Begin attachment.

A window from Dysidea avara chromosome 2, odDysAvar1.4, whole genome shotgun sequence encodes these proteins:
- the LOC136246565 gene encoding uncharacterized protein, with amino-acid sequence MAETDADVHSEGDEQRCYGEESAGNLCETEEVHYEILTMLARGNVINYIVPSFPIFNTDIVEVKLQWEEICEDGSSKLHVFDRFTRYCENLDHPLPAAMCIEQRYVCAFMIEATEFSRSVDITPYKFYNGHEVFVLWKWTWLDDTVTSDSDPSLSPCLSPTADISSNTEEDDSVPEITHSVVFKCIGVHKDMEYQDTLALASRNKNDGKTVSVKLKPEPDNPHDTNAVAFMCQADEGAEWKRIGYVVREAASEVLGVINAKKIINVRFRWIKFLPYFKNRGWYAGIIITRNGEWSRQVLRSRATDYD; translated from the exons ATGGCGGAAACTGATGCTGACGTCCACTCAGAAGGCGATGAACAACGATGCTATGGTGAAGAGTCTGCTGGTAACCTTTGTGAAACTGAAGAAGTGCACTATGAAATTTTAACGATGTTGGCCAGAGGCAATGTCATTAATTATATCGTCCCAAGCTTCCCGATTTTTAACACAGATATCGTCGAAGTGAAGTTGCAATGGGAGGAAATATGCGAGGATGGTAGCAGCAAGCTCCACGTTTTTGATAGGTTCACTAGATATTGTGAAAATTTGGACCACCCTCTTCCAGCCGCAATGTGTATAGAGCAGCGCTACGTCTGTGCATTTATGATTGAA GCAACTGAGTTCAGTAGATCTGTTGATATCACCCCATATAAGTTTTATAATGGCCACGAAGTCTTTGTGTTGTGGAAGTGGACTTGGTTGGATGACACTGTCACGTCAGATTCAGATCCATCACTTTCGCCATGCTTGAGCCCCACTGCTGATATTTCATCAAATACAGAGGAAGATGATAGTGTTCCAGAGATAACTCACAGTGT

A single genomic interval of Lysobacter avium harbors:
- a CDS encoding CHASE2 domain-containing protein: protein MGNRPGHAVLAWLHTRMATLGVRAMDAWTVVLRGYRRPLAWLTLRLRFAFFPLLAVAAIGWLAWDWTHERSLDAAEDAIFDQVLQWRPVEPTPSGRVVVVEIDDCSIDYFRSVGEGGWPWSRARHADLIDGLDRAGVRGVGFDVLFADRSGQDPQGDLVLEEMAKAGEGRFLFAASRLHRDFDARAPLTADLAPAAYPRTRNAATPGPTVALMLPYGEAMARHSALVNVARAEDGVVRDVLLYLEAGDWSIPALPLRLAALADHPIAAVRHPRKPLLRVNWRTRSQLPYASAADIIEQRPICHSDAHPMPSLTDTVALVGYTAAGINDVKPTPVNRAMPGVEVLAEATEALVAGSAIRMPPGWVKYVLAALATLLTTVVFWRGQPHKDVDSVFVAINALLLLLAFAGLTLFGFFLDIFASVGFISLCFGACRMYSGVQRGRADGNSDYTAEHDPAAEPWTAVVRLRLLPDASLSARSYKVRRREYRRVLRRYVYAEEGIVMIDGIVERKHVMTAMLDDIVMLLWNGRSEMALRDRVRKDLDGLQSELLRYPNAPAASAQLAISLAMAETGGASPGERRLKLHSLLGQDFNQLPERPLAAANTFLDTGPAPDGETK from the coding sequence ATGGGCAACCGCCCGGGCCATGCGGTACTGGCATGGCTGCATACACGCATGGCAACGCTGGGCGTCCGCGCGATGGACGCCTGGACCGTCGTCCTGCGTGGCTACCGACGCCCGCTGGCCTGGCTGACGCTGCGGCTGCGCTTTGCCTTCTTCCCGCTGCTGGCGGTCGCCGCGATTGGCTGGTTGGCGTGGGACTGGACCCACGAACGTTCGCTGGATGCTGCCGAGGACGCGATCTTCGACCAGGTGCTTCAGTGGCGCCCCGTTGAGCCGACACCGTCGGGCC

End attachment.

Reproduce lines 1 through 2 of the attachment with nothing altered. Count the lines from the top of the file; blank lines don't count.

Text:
A window from Dysidea avara chromosome 2, odDysAvar1.4, whole genome shotgun sequence encodes these proteins:
- the LOC136246565 gene encoding uncharacterized protein, with amino-acid sequence MAETDADVHSEGDEQRCYGEESAGNLCETEEVHYEILTMLARGNVINYIVPSFPIFNTDIVEVKLQWEEICEDGSSKLHVFDRFTRYCENLDHPLPAAMCIEQRYVCAFMIEATEFSRSVDITPYKFYNGHEVFVLWKWTWLDDTVTSDSDPSLSPCLSPTADISSNTEEDDSVPEITHSVVFKCIGVHKDMEYQDTLALASRNKNDGKTVSVKLKPEPDNPHDTNAVAFMCQADEGAEWKRIGYVVREAASEVLGVINAKKIINVRFRWIKFLPYFKNRGWYAGIIITRNGEWSRQVLRSRATDYD; translated from the exons ATGGCGGAAACTGATGCTGACGTCCACTCAGAAGGCGATGAACAACGATGCTATGGTGAAGAGTCTGCTGGTAACCTTTGTGAAACTGAAGAAGTGCACTATGAAATTTTAACGATGTTGGCCAGAGGCAATGTCATTAATTATATCGTCCCAAGCTTCCCGATTTTTAACACAGATATCGTCGAAGTGAAGTTGCAATGGGAGGAAATATGCGAGGATGGTAGCAGCAAGCTCCACGTTTTTGATAGGTTCACTAGATATTGTGAAAATTTGGACCACCCTCTTCCAGCCGCAATGTGTATAGAGCAGCGCTACGTCTGTGCATTTATGATTGAA GCAACTGAGTTCAGTAGATCTGTTGATATCACCCCATATAAGTTTTATAATGGCCACGAAGTCTTTGTGTTGTGGAAGTGGACTTGGTTGGATGACACTGTCACGTCAGATTCAGATCCATCACTTTCGCCATGCTTGAGCCCCACTGCTGATATTTCATCAAATACAGAGGAAGATGATAGTGTTCCAGAGATAACTCACAGTGT